200 People to Save Ali Quant January 13, 2011Posted by Phil Groom in Appeals, Death, Life.
Tags: 200 People, Ali Quant, Benefit Cuts, Big Society, David Cameron, Death by a thousand cuts, Domestic violence, facebook, madosphere, Mental Health, Mental Illness, Scrabble, Suicide, UK Government
Today, however, I am in a more serious frame of mind and I would like you to join me in a campaign to save my friend Ali Quant.
Ali has been a victim of serious domestic abuse and is battling and blogging her way through various mental health issues, all of which you can find out about on her blog, Purple Noise. She’s also a great Scrabble player, which is one of the (admittedly more selfish) reasons why I cannot allow her to go through with her recently announced plan to commit suicide if our inglorious government (yes, David Cameron, that’s you and your crew I’m talking about) pushes her over the edge with its programme of benefit cuts that is demoralising many of the most vulnerable people in our society such as Ali. In fact, it wouldn’t be suicide: it would be murder, death by a thousand cuts from a knife wielded by the UK Government — the very people whose job it is to take care of the poor, the weak, the vulnerable on our behalf as taxpayers.
So I have a plan. It’s simple: I need 200 people who will stand with me in committing themselves to a regular monthly gift of £5 to Ali. That works out at £12,000 per year (more than I earn, as it happens) and I think Ali is worth far more than that. She may be unable to work in the conventional sense of the word, but through her blog (alongside many others: see the Madosphere links in my sidebar) she is providing an essential service to our society: helping to erase the stigma of mental illness by telling it how it is; and exposing the shabbiness of our government’s policies and the impact those policies are having upon people’s lives.
At the same time as publishing this I’m setting up a facebook group with the same name: 200 People to Save Ali Quant. Even if you’re not in a position to make the regular financial commitment I’m asking for, please consider joining it anyway to show your solidarity with Ali — and please spread the word: between us all, between my friends and yours, we must be able to find 200 people, maybe more, who can make this level of commitment. You may be able to offer more, in which case we may not need 200 people; or less, in which case we may need more. I’m not asking for any money right now; what I’m asking for is commitment to the cause: to make the effort to pull Ali back from the brink onto which the government is pushing her and let her know what we think she’s worth, that we think her life is worth living, that we think she is making an important contribution to our society.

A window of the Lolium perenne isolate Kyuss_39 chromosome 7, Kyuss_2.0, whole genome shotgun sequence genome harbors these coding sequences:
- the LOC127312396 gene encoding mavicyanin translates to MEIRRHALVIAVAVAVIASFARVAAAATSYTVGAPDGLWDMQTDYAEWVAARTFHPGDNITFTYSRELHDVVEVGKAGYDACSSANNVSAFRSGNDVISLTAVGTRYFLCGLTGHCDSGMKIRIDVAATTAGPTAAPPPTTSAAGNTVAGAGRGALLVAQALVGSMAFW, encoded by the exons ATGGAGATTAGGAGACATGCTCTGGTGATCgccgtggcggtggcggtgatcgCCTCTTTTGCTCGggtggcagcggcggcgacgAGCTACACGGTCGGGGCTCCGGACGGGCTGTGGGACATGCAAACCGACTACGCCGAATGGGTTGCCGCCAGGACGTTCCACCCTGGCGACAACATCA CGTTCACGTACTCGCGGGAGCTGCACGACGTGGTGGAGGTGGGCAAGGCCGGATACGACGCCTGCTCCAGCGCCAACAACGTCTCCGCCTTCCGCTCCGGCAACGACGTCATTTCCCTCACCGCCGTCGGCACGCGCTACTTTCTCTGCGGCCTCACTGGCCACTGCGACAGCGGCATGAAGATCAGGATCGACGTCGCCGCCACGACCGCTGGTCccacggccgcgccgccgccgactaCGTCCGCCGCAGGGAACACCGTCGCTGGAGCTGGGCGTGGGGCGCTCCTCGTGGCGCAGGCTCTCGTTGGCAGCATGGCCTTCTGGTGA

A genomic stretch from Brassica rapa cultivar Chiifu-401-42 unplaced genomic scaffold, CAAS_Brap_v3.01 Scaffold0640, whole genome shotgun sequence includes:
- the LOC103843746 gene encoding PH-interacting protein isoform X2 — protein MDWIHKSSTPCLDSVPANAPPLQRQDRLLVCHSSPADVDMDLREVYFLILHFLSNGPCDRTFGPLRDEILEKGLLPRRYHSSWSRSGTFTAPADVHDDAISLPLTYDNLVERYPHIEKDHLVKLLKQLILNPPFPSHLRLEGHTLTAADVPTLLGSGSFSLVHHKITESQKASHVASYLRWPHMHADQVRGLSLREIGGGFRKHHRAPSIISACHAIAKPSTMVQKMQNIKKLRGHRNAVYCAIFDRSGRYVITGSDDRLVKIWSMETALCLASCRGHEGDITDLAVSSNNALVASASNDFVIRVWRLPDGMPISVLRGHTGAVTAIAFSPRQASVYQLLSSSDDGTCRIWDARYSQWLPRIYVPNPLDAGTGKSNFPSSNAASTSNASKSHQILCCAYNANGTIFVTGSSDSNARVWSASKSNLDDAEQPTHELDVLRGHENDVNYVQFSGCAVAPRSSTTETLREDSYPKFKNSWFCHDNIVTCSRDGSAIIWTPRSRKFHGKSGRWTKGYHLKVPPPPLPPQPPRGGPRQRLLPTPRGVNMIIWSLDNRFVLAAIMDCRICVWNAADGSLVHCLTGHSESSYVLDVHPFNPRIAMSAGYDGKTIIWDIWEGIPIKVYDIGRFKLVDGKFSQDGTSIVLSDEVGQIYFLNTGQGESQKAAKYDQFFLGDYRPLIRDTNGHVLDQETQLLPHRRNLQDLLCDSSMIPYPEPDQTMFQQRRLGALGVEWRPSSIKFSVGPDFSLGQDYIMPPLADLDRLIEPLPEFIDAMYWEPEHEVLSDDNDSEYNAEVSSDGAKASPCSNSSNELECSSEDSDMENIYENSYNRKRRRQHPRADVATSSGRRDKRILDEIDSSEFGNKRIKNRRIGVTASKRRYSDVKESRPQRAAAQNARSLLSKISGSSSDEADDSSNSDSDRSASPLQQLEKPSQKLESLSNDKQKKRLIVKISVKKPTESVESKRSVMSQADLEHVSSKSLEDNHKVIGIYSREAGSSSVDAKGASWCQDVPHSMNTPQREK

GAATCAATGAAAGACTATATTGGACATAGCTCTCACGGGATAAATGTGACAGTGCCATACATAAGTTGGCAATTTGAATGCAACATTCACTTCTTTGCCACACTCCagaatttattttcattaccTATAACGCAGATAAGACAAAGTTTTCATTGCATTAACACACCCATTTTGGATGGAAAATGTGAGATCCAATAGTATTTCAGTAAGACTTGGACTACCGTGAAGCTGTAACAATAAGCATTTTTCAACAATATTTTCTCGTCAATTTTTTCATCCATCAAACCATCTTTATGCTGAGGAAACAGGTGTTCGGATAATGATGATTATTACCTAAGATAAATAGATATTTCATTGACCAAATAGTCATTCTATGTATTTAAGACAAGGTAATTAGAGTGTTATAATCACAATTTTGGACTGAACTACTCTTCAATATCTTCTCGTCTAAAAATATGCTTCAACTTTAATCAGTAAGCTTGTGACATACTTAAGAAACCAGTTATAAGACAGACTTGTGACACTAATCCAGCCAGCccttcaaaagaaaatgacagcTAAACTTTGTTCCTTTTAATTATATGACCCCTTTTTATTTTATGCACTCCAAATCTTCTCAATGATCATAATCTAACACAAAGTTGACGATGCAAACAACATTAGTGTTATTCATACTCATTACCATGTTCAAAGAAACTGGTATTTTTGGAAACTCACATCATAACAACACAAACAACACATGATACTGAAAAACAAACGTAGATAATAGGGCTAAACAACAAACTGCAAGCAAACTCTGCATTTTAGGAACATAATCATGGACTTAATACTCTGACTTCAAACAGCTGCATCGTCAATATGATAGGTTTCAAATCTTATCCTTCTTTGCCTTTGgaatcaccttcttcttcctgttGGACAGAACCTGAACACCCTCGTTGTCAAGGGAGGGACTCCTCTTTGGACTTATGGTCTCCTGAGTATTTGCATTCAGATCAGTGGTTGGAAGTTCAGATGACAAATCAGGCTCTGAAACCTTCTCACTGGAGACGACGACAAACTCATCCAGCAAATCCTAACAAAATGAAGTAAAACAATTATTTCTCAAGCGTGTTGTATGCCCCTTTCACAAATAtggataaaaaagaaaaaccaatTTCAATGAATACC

The world needs people like Ali Quant: people who aren’t ashamed to describe what they’ve been through, what they’re going through and who aren’t afraid to shine a light on the government’s failings. If and when those failings reach the point Ali describes and she feels she has to jump, that’s when I’ll come asking for your money: if it helps, think of this as a safety net; but please don’t commit if you’re not prepared for that safety net to be deployed — this is not a game, this is a person’s life.
I realise that in a sense doing this is precisely what Cameron wants us to do with his bleating on about the ‘Big Society’ — “Let’s get people off state benefits into community care”, or something like that. To that I say up yours to Cameron et al: the vast majority of this country didn’t vote for you and we don’t want you or need you: go back to your world of privilege and reward for failed bankers — one day it’s all going to collapse around your head. The ‘Big Society’ was here long before you were and we, the people, will continue to take care of one another with or without your help using our money (and speaking of our money, if there’s anyone reading who’s in a position to advise or help on registering the group as a charity, we should then be able to claim tax back via Gift Aid on taxpayer’s donations; and that, I think, would be a result!).
Will you stand with me? Will you spread the word? Will you help to save Ali from our cut-throat government?
Finally and very importantly: please note that I haven’t consulted Ali about this. When I hit ‘Publish’ it’s going to be as much a surprise for her as it is for everyone else. This is me, Phil Groom, asking, not Ali … because if I know Ali at all, she’d never make this request: she’d die first. But I’m not willing to sit idly by and let that happen.
And if we get more than I’m asking for, there are others out there whose blogging deserves better recognition too, starting with another of my friends, Pandora Serial Insomniac…
- Purple Noise: Ali Responds: Overwhelmed
- Facebook Group: 200 People to Save Ali Quant
- Friends, pole-dancing boots and the 200 People To Save Ali Quant campaign
- A True Big Society
- The Broken of Britain